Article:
About the Center for Big Data in Health Sciences (CBD-HS)
Revolutionizing public health through Big Data.
The Center for Big Data in Health Sciences is a coalition of faculty and staff from across the Texas Medical Center, including the School of Public Health, School of Biomedical Informatics, MD Anderson Cancer Center, McGovern Medical School and more, who are working together to solve public health problems with one of science’s most untapped resources—Big Data.
- Build a national/international-level Big Data research program for biomedical and health sciences via developing/promoting use of state-of-the-art Big Data analytic approaches and technologies
- Build a data-driven research platform to bridge the gap between the computational/quantitative scientists and biomedical/health investigators
- Support development of data science education programs to train next generation of health data scientists
- Engage and develop partnerships with industries to promote individual health and community well-being by improving diagnosis, treatment, and prevention of diseases and injuries using Big Data
We are seeking CBD-HS members with expertise in the following areas:
- Statistical methodologies for Big Data analytics
- Bioinformatics data analysis and modeling: Omics data analysis and integration
- Biomathematical modeling and computational biology
- Big Data analytics software development
- Data mining and machine learning
- Expertise and experience in novel data types: text documents, audio, video, EMR, EHR, mHealth, imaging data, EEG, sensor-based data, wearable device data, GPS data, location-based data, social media data, network data et.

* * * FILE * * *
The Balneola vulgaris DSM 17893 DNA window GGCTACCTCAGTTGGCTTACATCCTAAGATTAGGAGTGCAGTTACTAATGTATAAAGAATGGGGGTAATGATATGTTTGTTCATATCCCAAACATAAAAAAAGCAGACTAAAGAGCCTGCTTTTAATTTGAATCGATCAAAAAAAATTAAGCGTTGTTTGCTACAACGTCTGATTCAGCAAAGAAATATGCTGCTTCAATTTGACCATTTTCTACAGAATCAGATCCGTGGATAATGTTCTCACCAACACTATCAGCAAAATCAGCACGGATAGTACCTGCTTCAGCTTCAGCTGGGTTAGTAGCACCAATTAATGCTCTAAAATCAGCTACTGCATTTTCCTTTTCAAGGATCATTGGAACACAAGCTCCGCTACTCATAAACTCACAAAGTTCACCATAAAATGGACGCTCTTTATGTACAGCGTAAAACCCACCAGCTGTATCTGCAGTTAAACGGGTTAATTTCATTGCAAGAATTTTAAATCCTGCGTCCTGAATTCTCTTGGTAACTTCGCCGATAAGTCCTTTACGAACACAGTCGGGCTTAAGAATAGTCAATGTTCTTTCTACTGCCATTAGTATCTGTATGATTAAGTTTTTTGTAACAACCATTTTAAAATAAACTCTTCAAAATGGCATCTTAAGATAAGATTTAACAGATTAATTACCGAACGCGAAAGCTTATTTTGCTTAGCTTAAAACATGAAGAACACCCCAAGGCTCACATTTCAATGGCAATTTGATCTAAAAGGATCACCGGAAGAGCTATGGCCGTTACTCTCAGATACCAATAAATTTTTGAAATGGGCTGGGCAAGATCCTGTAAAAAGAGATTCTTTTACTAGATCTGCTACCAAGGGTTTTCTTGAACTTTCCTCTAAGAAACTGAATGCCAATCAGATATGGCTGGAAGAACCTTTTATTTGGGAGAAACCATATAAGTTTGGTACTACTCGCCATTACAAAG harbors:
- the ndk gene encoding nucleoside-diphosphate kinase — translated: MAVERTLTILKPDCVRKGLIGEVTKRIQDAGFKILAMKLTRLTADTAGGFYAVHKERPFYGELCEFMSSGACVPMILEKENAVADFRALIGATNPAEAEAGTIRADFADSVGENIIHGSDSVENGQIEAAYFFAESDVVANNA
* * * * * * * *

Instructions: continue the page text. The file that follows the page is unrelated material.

- High Performance Computing: parellel computing, cloud computing, high performance computing algorithms, numerical optimization algorithms
- Any clinical, biomedical and health science investigators who are interested in using Big Data for their research and practice
Current research initiatives
If you are interested in learning more about any of the research initiatives we are working on, or would like to get involved, please contact Kevin Banks.
GEO Big Data Project
- Develop scalable Big Data analytic pipelines to analyze a large number of time course gene expression data sets from the GEO data repository
- Develop a web-based collaboration platform to share the large number of analysis results with genetic and biomedical collaborators in order to extract scientific insights and disseminate the large number of findings from the scalable analytic pipelines via publications.
EHR Collaboration Working Group
Promoting collaborations between statisticians/data scientists and biomedical/clinical/epidemiological investigators to use EHR/EMR and medical insurance claim data to develop predictive models for disease risks and evaluate effects of clinical treatments to provide treatment recommendations based on the real-world evidence
EHR Methodology Research Working Group
Developing novel statistical methods and predictive models for EHR and medical insurance claim data in order to address clinical and public health questions
UK Biobank Research Working Group
Developing novel predictive models and statistical methods to integrate heterogeneous and different types of data from the UK Biobank study to address epidemiological and public health questions
How can we help you?
Contributions to UTHealth community: Collaboration/consulting service and support
We provide collaboration support and consulting services to biomedical and health science investigators:
- Design research projects and tools/strategies for Big Data collection
- Develop database or data warehouse for Big Data management
- Big Data harmonization and integration
- Big Data visualization
- Big Data analytics
- Big Data modeling and predictions
- A Big Data research platform for Big Data identification, management, integration, visualization, analytics, modeling and prediction will be developed to support the Big Data research at UTHealth.